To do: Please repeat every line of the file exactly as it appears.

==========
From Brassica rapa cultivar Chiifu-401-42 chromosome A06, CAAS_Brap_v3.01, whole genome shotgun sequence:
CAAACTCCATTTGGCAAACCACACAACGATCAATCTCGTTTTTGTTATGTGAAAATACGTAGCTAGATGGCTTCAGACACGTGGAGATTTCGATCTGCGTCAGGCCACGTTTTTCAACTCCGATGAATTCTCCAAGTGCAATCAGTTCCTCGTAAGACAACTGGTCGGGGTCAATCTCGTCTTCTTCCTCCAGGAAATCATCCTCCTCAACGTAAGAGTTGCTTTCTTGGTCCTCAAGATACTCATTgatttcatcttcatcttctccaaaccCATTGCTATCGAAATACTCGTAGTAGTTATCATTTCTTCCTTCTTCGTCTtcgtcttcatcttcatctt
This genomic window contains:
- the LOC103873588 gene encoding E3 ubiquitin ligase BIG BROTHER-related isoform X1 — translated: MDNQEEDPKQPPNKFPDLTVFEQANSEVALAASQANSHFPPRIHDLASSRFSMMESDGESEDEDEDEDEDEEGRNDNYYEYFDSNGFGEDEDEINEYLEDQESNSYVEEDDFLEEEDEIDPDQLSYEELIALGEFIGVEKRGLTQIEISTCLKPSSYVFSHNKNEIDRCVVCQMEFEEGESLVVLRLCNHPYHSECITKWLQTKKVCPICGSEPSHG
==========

From Brassica rapa cultivar Chiifu-401-42 chromosome A06, CAAS_Brap_v3.01, whole genome shotgun sequence:
CAAACTCCATTTGGCAAACCACACAACGATCAATCTCGTTTTTGTTATGTGAAAATACGTAGCTAGATGGCTTCAGACACGTGGAGATTTCGATCTGCGTCAGGCCACGTTTTTCAACTCCGATGAATTCTCCAAGTGCAATCAGTTCCTCGTAAGACAACTGGTCGGGGTCAATCTCGTCTTCTTCCTCCAGGAAATCATCCTCCTCAACGTAAGAGTTGCTTTCTTGGTCCTCAAGATACTCATTgatttcatcttcatcttctccaaaccCATTGCTATCGAAATACTCGTAGTAGTTATCATTTCTTCCTTCTTCGTCTtcgtcttcatcttcatctt
This genomic window contains:
- the LOC103873588 gene encoding E3 ubiquitin ligase BIG BROTHER-related isoform X1 — translated: MDNQEEDPKQPPNKFPDLTVFEQANSEVALAASQANSHFPPRIHDLASSRFSMMESDGESEDEDEDEDEDEEGRNDNYYEYFDSNGFGEDEDEINEYLEDQESNSYVEEDDFLEEEDEIDPDQLSYEELIALGEFIGVEKRGLTQIEISTCLKPSSYVFSHNKNEIDRCVVCQMEFEEGESLVVLRLCNHPYHSECITKWLQTKKVCPICGSEPSHG